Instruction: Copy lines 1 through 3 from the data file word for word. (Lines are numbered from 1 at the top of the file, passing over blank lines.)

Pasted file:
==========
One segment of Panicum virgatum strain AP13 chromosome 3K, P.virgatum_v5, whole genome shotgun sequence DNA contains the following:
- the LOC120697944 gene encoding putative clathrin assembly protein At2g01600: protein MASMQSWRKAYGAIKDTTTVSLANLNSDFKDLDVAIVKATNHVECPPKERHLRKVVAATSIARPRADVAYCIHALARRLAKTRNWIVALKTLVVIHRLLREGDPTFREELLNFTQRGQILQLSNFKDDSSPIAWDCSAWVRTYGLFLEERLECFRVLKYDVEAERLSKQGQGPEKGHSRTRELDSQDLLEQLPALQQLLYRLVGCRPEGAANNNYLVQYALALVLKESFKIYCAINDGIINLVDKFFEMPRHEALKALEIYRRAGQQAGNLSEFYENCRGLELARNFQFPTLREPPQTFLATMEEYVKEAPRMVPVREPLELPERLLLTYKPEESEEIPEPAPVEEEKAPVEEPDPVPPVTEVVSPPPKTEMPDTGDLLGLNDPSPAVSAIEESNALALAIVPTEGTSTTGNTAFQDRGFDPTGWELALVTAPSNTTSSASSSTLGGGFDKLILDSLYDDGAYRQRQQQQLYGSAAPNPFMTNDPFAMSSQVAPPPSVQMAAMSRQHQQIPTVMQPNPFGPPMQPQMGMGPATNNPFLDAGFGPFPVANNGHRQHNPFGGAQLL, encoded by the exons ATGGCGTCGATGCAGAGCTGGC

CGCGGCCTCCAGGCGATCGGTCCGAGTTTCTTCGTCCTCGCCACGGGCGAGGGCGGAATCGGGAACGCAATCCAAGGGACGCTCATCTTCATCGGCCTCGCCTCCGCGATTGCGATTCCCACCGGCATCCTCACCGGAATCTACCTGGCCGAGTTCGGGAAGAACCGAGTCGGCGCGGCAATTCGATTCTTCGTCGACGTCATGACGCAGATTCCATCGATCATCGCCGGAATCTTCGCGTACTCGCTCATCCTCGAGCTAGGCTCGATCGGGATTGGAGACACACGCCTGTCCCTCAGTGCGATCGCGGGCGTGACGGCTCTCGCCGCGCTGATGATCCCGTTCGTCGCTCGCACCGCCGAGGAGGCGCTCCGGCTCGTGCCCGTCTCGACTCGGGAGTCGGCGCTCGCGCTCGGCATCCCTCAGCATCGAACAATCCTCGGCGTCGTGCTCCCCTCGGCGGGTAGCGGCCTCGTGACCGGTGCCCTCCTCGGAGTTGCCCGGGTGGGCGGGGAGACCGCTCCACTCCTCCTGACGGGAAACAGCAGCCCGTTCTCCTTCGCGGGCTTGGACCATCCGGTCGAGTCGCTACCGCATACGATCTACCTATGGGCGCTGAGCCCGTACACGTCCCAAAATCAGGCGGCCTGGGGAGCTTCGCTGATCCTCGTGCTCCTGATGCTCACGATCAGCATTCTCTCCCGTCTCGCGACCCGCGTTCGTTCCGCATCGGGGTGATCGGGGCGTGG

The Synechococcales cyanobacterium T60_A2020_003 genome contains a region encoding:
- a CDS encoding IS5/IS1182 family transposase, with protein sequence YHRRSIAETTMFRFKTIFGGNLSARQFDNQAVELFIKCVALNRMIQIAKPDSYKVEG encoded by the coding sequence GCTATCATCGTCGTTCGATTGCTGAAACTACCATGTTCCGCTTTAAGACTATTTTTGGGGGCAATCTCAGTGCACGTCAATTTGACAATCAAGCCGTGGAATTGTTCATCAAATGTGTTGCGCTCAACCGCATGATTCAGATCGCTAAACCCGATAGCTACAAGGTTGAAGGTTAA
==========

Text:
One segment of Panicum virgatum strain AP13 chromosome 3K, P.virgatum_v5, whole genome shotgun sequence DNA contains the following:
- the LOC120697944 gene encoding putative clathrin assembly protein At2g01600: protein MASMQSWRKAYGAIKDTTTVSLANLNSDFKDLDVAIVKATNHVECPPKERHLRKVVAATSIARPRADVAYCIHALARRLAKTRNWIVALKTLVVIHRLLREGDPTFREELLNFTQRGQILQLSNFKDDSSPIAWDCSAWVRTYGLFLEERLECFRVLKYDVEAERLSKQGQGPEKGHSRTRELDSQDLLEQLPALQQLLYRLVGCRPEGAANNNYLVQYALALVLKESFKIYCAINDGIINLVDKFFEMPRHEALKALEIYRRAGQQAGNLSEFYENCRGLELARNFQFPTLREPPQTFLATMEEYVKEAPRMVPVREPLELPERLLLTYKPEESEEIPEPAPVEEEKAPVEEPDPVPPVTEVVSPPPKTEMPDTGDLLGLNDPSPAVSAIEESNALALAIVPTEGTSTTGNTAFQDRGFDPTGWELALVTAPSNTTSSASSSTLGGGFDKLILDSLYDDGAYRQRQQQQLYGSAAPNPFMTNDPFAMSSQVAPPPSVQMAAMSRQHQQIPTVMQPNPFGPPMQPQMGMGPATNNPFLDAGFGPFPVANNGHRQHNPFGGAQLL, encoded by the exons ATGGCGTCGATGCAGAGCTGGC

CGCGGCCTCCAGGCGATCGGTCCGAGTTTCTTCGTCCTCGCCACGGGCGAGGGCGGAATCGGGAACGCAATCCAAGGGACGCTCATCTTCATCGGCCTCGCCTCCGCGATTGCGATTCCCACCGGCATCCTCACCGGAATCTACCTGGCCGAGTTCGGGAAGAACCGAGTCGGCGCGGCAATTCGATTCTTCGTCGACGTCATGACGCAGATTCCATCGATCATCGCCGGAATCTTCGCGTACTCGCTCATCCTCGAGCTAGGCTCGATCGGGATTGGAGACACACGCCTGTCCCTCAGTGCGATCGCGGGCGTGACGGCTCTCGCCGCGCTGATGATCCCGTTCGTCGCTCGCACCGCCGAGGAGGCGCTCCGGCTCGTGCCCGTCTCGACTCGGGAGTCGGCGCTCGCGCTCGGCATCCCTCAGCATCGAACAATCCTCGGCGTCGTGCTCCCCTCGGCGGGTAGCGGCCTCGTGACCGGTGCCCTCCTCGGAGTTGCCCGGGTGGGCGGGGAGACCGCTCCACTCCTCCTGACGGGAAACAGCAGCCCGTTCTCCTTCGCGGGCTTGGACCATCCGGTCGAGTCGCTACCGCATACGATCTACCTATGGGCGCTGAGCCCGTACACGTCCCAAAATCAGGCGGCCTGGGGAGCTTCGCTGATCCTCGTGCTCCTGATGCTCACGATCAGCATTCTCTCCCGTCTCGCGACCCGCGTTCGTTCCGCATCGGGGTGATCGGGGCGTGG